Coming soon to the House of Representatives: an attempt to impeach Attorney General Eric Holder. The effort, from a small group of conservative House Republicans, will likely be introduced to the House on Thursday. So, why should Holder be impeached? According to those behind the attempt, the answer is a whole bunch of stuff.

The group of 11 House Republicans who drafted and plan to introduce four articles of impeachment against Holder include Rep. Pete Olson, Rep. Michele Bachmann, Rep. Louie Gohmert, and Rep. Ted Yoho. Olson has been talking about impeaching Holder for awhile now. On Wednesday, he told reporters that "since the House voted in 2012 to hold Attorney General Eric Holder in contempt, the pattern of disregard for the rule of law and refusal to be forthright has only continued." 

Here are the four reasons Olson and his crew cite for trying to impeach Holder. First, there's "Operation Fast and Furious," the subject of a marathon subpoena battle between the House and the Attorney General's office. In 2012, the House even voted to hold Holder in contempt over the tiff. While the White House has provided about 7,000 requested documents to a House investigation into the botched gun trafficking investigation, the House Oversight Committee wanted 1,500 more.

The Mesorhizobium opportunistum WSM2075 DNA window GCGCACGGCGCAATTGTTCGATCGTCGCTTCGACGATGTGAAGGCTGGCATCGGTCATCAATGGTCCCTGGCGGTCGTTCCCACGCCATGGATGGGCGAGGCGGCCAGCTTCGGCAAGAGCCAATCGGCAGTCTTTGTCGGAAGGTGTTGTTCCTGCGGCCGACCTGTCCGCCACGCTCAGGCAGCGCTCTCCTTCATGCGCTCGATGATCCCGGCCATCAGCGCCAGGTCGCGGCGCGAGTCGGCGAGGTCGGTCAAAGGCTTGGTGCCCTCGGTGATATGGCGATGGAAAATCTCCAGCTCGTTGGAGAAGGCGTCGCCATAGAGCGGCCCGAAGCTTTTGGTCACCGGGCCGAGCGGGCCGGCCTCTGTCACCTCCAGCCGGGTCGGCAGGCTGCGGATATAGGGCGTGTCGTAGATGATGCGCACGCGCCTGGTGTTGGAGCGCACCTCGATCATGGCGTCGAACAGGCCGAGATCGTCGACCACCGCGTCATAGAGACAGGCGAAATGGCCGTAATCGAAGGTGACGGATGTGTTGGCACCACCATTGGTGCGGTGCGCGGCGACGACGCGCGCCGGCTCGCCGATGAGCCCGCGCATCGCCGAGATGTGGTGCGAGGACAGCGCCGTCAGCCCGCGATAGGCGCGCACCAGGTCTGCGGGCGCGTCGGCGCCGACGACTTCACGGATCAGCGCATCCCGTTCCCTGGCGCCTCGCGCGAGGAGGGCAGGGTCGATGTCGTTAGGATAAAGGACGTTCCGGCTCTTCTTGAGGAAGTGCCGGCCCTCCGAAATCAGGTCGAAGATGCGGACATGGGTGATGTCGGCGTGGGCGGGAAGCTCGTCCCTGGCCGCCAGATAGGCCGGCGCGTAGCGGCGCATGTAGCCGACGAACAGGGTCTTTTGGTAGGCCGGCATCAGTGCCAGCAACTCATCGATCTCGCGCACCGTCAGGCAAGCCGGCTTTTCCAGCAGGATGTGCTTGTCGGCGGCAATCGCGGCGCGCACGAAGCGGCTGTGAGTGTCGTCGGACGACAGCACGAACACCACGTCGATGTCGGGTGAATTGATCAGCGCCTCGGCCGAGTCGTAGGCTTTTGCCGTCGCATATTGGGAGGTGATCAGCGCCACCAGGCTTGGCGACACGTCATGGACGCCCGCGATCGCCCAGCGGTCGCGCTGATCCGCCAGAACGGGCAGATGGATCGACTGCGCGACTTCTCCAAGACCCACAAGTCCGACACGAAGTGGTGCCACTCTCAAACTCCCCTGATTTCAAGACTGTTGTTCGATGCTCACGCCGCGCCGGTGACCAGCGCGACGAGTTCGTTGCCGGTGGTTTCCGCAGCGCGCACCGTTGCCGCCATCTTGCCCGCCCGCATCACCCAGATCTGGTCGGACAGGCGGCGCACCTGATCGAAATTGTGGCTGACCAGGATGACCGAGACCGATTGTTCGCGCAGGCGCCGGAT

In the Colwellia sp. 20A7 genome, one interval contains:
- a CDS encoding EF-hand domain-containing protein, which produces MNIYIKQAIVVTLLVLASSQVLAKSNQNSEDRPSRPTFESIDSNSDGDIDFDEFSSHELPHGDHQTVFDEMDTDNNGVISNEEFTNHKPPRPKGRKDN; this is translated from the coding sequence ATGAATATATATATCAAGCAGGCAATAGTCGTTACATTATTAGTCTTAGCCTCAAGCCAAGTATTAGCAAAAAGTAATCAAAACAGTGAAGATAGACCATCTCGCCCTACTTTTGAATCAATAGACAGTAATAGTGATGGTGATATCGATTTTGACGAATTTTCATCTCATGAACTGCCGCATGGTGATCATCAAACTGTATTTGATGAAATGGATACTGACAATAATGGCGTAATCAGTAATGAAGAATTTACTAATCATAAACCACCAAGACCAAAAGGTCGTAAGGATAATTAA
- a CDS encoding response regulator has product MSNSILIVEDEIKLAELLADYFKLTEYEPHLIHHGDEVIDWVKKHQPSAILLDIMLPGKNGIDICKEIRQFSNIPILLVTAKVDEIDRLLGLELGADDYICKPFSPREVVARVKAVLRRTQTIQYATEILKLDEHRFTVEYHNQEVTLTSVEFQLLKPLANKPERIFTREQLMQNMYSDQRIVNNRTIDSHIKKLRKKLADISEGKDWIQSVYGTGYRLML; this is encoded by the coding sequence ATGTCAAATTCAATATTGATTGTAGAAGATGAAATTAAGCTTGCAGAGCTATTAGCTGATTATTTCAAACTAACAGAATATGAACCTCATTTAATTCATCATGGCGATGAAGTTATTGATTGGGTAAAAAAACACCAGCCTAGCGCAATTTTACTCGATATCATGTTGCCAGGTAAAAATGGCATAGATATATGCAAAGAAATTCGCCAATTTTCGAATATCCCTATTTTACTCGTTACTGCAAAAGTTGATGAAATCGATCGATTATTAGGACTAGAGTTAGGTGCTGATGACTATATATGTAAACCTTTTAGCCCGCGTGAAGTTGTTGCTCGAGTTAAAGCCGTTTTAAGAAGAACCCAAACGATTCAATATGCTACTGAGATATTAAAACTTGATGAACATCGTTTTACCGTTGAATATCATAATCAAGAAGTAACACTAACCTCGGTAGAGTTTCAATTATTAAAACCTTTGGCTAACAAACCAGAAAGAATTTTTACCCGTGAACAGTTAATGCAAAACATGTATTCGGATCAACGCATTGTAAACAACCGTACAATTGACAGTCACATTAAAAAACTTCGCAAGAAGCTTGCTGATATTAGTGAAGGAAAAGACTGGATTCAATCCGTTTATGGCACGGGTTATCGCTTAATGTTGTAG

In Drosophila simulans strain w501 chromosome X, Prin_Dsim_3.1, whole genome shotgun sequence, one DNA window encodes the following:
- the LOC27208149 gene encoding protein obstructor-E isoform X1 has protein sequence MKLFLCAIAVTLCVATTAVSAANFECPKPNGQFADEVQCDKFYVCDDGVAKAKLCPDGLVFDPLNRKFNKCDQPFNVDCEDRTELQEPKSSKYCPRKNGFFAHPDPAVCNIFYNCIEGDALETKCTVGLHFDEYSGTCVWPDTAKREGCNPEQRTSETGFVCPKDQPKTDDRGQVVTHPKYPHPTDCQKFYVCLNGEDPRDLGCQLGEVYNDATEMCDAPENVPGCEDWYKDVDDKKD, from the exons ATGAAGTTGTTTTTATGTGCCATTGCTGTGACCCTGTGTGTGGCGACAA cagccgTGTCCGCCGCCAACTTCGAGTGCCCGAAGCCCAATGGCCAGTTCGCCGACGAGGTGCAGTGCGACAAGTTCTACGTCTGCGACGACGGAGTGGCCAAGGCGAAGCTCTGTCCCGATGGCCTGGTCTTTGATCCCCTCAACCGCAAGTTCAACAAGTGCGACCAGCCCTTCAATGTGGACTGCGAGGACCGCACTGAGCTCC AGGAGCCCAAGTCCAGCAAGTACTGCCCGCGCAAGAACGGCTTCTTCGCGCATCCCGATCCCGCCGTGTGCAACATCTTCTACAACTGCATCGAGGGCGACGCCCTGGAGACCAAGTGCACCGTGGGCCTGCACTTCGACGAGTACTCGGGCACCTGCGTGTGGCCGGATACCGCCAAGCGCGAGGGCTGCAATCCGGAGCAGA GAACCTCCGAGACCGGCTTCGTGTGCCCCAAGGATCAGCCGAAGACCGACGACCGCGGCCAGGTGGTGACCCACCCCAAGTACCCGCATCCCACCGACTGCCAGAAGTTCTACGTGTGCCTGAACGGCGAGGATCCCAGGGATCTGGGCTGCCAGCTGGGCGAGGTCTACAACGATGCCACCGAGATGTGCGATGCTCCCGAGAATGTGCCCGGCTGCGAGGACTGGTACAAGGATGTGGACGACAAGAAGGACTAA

Second, conservatives are angry about the Department of Justice's decision to stop enforcing a handful of laws on the books. That includes the Defense of Marriage Act, a decision that left House Republicans to defend the federal government themselves against lawsuits challenging federal laws denying benefits to same-sex, married couples. That is, until the Defense of Marriage Act's exclusions were struck down by the Supreme Court earlier this year. The articles also mention the the Controlled Substances Act, and the Anti-Drug Abuse Act of 1986. 

Third, there's the IRS scandal. Even though the story has lost some of its teeth with time, conservatives would like to see Holder impeached because no one has been prosecuted. (The former director for the department's agency on tax exempt organizations has since resigned, and the IRS has said that they've initiated a number of oversight reforms since the scandal broke). 

Last, there's the troubling case of Fox News correspondent James Rosen. The Department of Justice went to great lengths, including subpoenaing the journalist's personal email, to try and figure out how he got information from a CIA analysis issued only hours before his report. The FBI argued that Rosen should face charges for reporting on classified information.The argument against Holder specifically is an allegation that he provided misleading testimony on whether he knew of the investigation into Rosen or not. 

So is this going to happen for the tiny group of House conservatives who really want Holder out? Well, It's still not clear whether Speaker John Boehner will endorse the plan and let it move forward through the House. For the record, the 1876 House impeachment of Secretary of War William Belknap was the last time a cabinet member was successfully impeached by the House. The Senate eventually acquitted him, but only after he resigned from office.